Planning permission has been granted for 21 houses in Roslevan despite residents’ concerns for child safety and issues surrounding a 13-year-old environmental survey.
An application was lodged on at the beginning of March last year by J.J Fahy to construct 22 houses as well as connections to public foul sewer, surface water, public water supply and the installation of public services (telephone and electricity). Permission was also requested to access the new development from the already existing housing estate Gort Leamhain.
An Ecological Assessment compiled by Keville & O’Sullivan Associates Ltd. was submitted to Clare County Council last March. This report was dated August 2007 and was conducted for a previous attempt at planning permission on the site by Michael Fahy for 46 residential units that proved unsuccessful.
Padraig Howard, an adjacent landowner to the north of the proposed settlement offered his written consent to construct the units to Mr. J.J. Fahy on March 9th last year.
A report filed by the Environmental Assessment Officer Sheila Downes stated that “It is important that planning decisions are based on up-to-date ecological reports and survey data.” Referencing the difficulties in setting a specific timeframe, the report stated that “anything over three years is unlikely to be valid”. The Department of Heritage also raised concerns over conservation, outlining that the site is in close proximity to three lesser known Horseshoe Bat Species Roosts and that tracks indicate the site may be in use by badgers, which would require a derogation licence before planning permission is granted.
A large submission was filed by nearby residents of Gort Leamhain as part of their Residents Committee. The submission outlines that a cul de sac in their estate proposed as a transport link for construction vehicles between the new settlement and Gort Leamhain would pose significant risk to their children, of which 18 are under the age of 10 between houses 4 and 13. It also noted that none of the houses located at the cul de sac have boundary garden walls which would give children access to the roads. It also cited concerns over traffic congestion and safety as well as flagging that the ecological survey is outdated by 13 years.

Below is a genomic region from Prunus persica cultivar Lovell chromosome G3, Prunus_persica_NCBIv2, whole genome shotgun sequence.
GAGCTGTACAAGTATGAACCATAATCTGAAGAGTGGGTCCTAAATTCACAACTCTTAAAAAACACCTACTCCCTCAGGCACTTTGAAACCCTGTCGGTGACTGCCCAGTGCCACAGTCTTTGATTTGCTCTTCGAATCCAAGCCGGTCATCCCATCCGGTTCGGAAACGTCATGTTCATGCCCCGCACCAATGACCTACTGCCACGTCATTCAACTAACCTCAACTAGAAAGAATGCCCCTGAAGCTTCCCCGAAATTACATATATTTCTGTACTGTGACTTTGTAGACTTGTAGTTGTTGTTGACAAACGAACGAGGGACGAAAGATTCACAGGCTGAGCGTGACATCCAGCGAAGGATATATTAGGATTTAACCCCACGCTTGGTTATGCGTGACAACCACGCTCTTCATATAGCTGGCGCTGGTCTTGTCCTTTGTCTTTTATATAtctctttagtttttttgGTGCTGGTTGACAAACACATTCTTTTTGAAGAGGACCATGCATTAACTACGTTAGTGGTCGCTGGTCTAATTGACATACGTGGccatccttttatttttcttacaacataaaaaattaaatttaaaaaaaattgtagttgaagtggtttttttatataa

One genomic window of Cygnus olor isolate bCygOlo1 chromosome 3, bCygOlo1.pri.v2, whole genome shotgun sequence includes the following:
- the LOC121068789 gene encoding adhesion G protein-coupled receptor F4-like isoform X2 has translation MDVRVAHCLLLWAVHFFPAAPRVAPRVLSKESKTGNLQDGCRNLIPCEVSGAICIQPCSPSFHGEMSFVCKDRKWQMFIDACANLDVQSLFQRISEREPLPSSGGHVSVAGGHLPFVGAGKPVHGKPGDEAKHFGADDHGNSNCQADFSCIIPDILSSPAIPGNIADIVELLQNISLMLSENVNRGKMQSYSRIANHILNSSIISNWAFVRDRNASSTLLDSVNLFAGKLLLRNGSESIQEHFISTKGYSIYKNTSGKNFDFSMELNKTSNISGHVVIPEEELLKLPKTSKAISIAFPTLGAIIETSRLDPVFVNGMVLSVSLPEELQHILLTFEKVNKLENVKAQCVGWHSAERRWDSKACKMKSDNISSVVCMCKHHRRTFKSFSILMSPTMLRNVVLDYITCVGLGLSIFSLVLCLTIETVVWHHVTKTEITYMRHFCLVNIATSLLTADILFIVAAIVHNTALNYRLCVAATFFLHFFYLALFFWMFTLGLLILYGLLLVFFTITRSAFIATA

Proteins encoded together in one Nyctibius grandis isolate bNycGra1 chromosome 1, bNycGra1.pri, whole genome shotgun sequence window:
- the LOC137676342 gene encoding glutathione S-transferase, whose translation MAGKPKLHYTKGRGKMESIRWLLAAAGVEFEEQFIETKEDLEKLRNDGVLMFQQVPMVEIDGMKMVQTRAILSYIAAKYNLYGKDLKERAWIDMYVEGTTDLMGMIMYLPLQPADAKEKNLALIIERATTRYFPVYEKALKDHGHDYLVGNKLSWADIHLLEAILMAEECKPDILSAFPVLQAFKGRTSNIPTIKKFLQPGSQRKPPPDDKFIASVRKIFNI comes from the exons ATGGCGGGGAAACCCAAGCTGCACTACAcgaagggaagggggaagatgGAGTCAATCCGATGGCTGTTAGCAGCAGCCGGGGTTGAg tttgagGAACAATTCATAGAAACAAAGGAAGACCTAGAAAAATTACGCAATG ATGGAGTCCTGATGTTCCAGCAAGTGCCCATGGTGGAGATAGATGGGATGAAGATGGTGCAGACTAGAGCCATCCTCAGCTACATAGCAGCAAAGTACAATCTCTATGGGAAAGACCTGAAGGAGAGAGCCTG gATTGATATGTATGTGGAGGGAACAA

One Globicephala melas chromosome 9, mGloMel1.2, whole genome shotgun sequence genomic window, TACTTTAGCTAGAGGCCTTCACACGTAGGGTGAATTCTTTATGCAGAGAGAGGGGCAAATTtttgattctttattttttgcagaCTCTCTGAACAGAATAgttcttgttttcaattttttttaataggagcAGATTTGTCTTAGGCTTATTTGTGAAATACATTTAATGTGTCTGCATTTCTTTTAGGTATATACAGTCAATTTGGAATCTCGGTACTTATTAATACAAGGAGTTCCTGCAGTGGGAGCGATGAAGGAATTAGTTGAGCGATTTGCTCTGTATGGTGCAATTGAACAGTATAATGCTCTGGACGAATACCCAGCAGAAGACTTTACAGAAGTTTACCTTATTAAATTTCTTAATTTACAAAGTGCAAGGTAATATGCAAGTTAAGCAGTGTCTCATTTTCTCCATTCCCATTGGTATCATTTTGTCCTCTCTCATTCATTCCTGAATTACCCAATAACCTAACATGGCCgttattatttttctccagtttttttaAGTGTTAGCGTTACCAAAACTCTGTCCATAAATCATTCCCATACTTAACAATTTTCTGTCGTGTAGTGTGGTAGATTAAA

A Further Information request was received on June 16, 2020 requesting the removal of residential unit number 22, to fix several units overlooking existing properties as well as requesting to update the ecological survey. Further Information was received on December 15, 2020 and despite several more observations submitted by residents of Gort Leamhain, planning permission was successfully granted on February 3, 2021 subject to 23 conditions.
These conditions outlined that permission was granted for 21 residential units and the use of the access road serving the Gort Leamhain housing development during the construction phase of the proposed development is not permitted . It also found the updated ecological survey to be satisfactory, documenting that bat roosts on site were unaffected and that no badgers were successfully identified. Funding of €45,000 was requested for potential damage to roads and a further €116, 529 to be paid towards public infrastructure by Mr. J.J Fahy.